By becoming better at communicating and listening, you may start to feel heard by your loved ones. However, if someone is wilfully not listening to your concerns or problems, this may not be the case. It is important to know that this is not your fault.
What To Do When You Don’t Feel Heard
There are several ways to combat not being heard. Prioritising open communication is key, so try the following to encourage your partner to listen:
- Schedule a good time for you and your partner to talk.
- Be concise and clear – use notes if you have to.
- Ask your partner to repeat back what you have said to them. If it is right, continue, but repeat what you have said if they have missed anything.
- Repeat until you feel that you have been heard properly with no miscommunication.
Following this, you can step back and repeat the process to listen to your partner’s concerns or issues. This way, both parties feel heard, and you can work towards finding solutions for the issues you have both brought to light.
The challenge here is being patient and listening carefully. It is important that neither party reacts defensively or tries to turn the conversation in a different direction. If your partner becomes frustrated or angry, walk away and try again later. The goal is not to react – it is simply to listen.
What To Avoid When Feeling Unheard
Feeling like your loved one isn’t listening to you can be incredibly frustrating, especially if this is a recurring theme. Try to avoid certain reactions when you feel this way, such as:
- Shouting – Yelling or screaming at your loved one is counterproductive and can make them feel worse, even if it makes you feel better for a moment. Process your anger in other ways, such as escaping the situation for a while or getting some exercise.
- The silent treatment – This can confuse people and make them angrier or more upset than they were before. It is better to communicate that you need some space or time rather than giving them the cold shoulder.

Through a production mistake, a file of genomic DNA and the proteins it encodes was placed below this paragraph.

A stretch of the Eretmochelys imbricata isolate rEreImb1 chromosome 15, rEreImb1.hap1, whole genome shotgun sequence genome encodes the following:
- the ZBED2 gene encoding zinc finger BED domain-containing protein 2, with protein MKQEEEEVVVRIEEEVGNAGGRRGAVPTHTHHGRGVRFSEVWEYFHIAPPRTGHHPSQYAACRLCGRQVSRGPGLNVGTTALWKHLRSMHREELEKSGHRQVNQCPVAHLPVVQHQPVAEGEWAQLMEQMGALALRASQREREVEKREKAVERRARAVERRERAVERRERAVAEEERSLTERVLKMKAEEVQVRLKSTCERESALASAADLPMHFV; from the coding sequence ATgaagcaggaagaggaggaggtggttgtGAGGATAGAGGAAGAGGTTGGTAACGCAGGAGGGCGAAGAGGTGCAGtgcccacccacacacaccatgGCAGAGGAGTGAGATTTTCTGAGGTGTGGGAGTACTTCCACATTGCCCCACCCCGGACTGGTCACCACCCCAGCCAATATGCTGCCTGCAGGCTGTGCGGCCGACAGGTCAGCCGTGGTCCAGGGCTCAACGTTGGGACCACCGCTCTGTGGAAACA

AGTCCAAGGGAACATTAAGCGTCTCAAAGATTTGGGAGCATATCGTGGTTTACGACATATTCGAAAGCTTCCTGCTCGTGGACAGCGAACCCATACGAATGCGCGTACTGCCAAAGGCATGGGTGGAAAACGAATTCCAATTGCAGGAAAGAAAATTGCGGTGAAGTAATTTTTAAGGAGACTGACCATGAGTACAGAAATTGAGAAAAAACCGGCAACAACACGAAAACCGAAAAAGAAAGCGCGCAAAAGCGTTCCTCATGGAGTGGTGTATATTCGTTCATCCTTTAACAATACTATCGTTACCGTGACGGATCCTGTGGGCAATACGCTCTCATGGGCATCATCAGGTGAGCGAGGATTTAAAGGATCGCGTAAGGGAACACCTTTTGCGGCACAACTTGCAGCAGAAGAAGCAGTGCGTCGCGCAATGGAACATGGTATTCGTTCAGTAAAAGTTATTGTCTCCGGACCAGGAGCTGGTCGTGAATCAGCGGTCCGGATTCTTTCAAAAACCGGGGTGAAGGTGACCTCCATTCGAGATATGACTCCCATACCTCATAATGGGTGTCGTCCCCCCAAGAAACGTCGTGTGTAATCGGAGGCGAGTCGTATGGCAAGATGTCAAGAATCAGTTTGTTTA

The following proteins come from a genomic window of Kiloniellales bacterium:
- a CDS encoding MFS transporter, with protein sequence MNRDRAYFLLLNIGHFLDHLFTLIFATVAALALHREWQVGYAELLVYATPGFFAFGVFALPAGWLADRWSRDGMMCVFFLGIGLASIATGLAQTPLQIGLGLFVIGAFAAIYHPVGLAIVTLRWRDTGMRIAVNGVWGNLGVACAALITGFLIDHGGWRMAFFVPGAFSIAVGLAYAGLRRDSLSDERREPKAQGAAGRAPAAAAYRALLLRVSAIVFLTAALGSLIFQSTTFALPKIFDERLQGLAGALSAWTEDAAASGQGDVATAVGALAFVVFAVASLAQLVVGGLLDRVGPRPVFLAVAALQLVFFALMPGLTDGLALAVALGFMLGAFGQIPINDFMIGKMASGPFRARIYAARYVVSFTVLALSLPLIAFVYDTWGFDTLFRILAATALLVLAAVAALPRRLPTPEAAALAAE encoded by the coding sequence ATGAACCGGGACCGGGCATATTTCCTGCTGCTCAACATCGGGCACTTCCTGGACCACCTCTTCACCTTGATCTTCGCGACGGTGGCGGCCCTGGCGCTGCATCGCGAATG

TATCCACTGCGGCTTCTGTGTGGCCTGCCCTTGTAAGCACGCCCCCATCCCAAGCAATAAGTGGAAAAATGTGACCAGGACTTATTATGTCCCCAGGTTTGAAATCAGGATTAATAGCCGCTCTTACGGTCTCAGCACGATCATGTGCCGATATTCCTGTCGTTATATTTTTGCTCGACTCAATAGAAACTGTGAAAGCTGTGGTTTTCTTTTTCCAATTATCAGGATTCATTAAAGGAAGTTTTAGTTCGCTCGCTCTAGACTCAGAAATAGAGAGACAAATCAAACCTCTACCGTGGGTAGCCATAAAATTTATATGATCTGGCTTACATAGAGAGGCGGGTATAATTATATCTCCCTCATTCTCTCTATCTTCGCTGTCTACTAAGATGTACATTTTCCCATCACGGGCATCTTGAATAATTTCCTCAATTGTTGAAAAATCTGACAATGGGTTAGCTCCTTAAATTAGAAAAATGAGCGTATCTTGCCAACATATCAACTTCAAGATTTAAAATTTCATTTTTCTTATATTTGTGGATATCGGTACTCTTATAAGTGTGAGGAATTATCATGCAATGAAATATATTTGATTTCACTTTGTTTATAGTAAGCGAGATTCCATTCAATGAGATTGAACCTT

- Bringing up past events – Dredging up past mistakes can cause more arguments and make your partner more defensive.
Feeling unheard is a painful experience. It can make us feel small, neglected, and unloved. Learning new communication skills with our loved ones can help to reduce these feelings and strengthen our relationships.
If you have a client or know of someone struggling to heal from neglect and trauma, reach out to us at Khiron Clinics. We believe that we can improve therapeutic outcomes and avoid misdiagnosis by providing an effective residential program and outpatient therapies addressing underlying psychological trauma. Allow us to help you find the path to realistic, long-lasting recovery. For more information, call us today. UK: 020 3811 2575 (24 hours). USA: (866) 801 6184 (24 hours).
 Burgoon, Judee K., Valerie Manusov, and Laura K. Guerrero. Nonverbal communication. Routledge, 2021.
 Westby, Carol. “Adverse Childhood Experiences: What Speech-Language Pathologists Need To Know”. Word Of Mouth, vol 30, no. 1, 2018, pp. 1-4. SAGE Publications, doi:10.1177/1048395018796520. Accessed 18 Nov 2021.
 Kohpeima Jahromi, Vahid et al. “Active Listening: The Key Of Successful Communication In Hospital Managers”. Electronic Physician, vol 8, no. 3, 2016, pp. 2123-2128. Mehr Publishing Group, doi:10.19082/2123. Accessed 18 Nov 2021.